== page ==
Abortion Did Not End My Problems, It Began Them
I hope I did not just ruin that line. I also pray that this post is coherent. It's been a long day and I'm tired. I pray that I do the drama justice. But, I wanted to get this post up soon because I want you all to know about it.
The technical stuff: "The Vitae Monologues" is a two-person drama, on a sparse set. In the middle of the set is a projection screen that is used to great effect to give the impression of setting and send messages. I don't want to give too much away but it's used very well. The drama alternates to either side of the stage by lighting one actor and darkening the other. The entire drama is acted by Founder and Director, Jeremy Stanbary and, Actress and Assistant Director, Sarah Preissner. They are seperated thru almost all of the drama-hence, the title. It's very much an alternating monologue. One speaks, the other is silent and vice versa.
Stanbary and Preissner play different, unamed, people in the drama. They effortlessly signal a change in character only by posture and changing or adding some article of clothing while the spotlight is off their side of the stage. The technical crew did a very good job with timing the lighting.
The music by Nicholas Lemme is very well done. It adds to the monologues but is not intrusive. At one point, the only music is the sound of a baby's heartbeat which goes horrifyingly silent-you can probably guess why.
I've always thought that Jeremy Stanbary is one of the most riveting stage presences I know. He always does a phenomenal soliloquy. Sarah Preissner is his equal in this drama. She's astonishing. I'm looking forward to many years of their inspired apostolate when they are married! :-)
This is wrenching and powerful stuff. I walked out of the auditorium after almost 1 1/2 hours feeling like I'd been turned inside out. Several people were sniffling. I was wiping tears away.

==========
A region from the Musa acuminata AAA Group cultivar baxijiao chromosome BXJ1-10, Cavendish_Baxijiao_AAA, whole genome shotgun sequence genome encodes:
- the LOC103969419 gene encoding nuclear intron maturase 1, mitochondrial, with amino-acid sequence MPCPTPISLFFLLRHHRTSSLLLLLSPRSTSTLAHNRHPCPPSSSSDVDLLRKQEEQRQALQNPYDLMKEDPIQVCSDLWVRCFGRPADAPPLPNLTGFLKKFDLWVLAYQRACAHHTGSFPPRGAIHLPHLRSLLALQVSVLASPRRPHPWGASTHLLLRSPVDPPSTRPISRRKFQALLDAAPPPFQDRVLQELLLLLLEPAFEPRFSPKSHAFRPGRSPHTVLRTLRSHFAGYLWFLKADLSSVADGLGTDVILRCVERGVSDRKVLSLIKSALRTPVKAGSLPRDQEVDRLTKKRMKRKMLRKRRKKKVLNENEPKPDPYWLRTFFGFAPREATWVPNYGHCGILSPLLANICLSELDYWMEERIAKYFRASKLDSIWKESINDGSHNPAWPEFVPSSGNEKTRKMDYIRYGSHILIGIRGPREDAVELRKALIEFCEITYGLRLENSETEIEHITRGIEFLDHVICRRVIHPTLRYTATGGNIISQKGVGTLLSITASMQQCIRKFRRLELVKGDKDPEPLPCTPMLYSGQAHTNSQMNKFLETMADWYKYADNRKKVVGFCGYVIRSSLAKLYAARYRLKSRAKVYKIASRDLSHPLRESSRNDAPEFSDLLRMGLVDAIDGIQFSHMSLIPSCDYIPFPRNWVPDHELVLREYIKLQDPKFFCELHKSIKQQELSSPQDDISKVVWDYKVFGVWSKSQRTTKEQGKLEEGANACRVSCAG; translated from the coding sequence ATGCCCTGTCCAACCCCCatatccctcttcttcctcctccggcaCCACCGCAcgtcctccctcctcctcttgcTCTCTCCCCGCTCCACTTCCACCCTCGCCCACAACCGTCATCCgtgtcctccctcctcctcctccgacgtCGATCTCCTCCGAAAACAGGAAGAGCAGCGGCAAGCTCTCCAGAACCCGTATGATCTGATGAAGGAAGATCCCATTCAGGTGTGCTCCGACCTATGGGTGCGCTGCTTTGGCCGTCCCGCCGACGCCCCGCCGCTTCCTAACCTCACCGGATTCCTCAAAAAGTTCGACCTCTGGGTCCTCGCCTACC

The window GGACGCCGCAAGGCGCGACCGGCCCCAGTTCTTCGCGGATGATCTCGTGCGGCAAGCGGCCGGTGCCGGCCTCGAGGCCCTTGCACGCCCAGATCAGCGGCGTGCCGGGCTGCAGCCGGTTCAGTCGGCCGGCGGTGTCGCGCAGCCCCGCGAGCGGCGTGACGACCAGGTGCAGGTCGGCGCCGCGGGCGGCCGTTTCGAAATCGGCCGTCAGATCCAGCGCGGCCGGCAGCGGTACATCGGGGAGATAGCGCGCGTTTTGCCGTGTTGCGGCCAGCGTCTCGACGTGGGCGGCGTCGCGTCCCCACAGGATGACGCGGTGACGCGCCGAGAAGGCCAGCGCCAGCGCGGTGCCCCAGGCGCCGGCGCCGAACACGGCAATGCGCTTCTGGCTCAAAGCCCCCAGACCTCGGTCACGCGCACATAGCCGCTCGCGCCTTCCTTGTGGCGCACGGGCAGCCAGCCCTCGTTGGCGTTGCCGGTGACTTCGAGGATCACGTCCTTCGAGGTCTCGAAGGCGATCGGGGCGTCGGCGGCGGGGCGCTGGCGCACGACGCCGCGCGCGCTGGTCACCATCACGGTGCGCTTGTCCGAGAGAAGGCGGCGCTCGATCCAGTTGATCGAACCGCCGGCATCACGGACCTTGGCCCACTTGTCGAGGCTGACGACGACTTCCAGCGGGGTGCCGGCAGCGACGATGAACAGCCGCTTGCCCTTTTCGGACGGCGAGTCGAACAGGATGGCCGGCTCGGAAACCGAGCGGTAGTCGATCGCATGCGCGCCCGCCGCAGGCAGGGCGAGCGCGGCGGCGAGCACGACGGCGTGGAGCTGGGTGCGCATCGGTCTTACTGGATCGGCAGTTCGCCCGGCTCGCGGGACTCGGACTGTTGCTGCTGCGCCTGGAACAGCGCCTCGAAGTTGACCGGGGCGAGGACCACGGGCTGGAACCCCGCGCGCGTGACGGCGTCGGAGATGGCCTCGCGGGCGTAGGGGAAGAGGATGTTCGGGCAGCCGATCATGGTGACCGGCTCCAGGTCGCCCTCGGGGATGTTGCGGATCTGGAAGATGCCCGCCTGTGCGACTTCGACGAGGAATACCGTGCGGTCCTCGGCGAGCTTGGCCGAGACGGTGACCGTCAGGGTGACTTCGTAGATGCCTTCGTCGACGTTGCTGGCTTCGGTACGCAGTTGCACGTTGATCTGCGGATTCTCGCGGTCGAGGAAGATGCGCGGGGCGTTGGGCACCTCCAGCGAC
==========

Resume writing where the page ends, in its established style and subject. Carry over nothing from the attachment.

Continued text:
I don't want to give too much detail away-you should see it for yourself. I will say that the drama made me reflect mightily upon judgement and forgiveness-not what you might think. Not a societal looking glass; but a glass in which I gaze upon myself. I was already firmly pro-life and on the side of the unborn child when I entered the theater, but now I realize how much I forgot about the other victims: the mother, the father, relatives and friends. As much as a child dies in an abortion clinic, so, too, does the woman in the stirrups, the man in the waiting car. The drama brought home the emotional damage abortion causes years after the event. Abortion kills hope-a line from the drama.
I never use the word "play" in referring to "The Vitae Monologues". "Play" doesn't fit. This is drama-and even that word seems weak. These are real stories. "Vitae Monologues" is based upon real stories of post-abortive men and women. You will hear them. They will speak to you. It's real.
The only disappointment I had was wondering where everybody was? The opening was lightly attended-maybe 90 people. I know it's Friday in Lent so maybe all the Catholics were at Stations of the Cross? That said, you will all be there tomorrow night, right? You have two more chances to see it this weekend: 7:30 tomorrow night (Feb 28) or 1:30 p.m. Sunday (March 1) at University of St. Thomas, O'Shaughnessy Education Center Auditorium. Tickets are $12/adult, $8/student. FFI: 651-336-3302 for more information. Group discounts (25%) are available for groups of 10 or more. A portion of the proceeds of all performances of "Vitae Monologues" will be donated to support the work of Silent No More Minnesota
Epiphany Studios wants to be able to take this production on the road. They, especially, strive to target college campuses (it was premiered on the campus of the University of St. Thomas). After the play, Mr. Stanbary remarked that THRU LENT they have a $5,500 matching grant; so if you've thought about supporting the work of Epiphany Studios this would be a great time! Their website, with information on where you can send donations, is here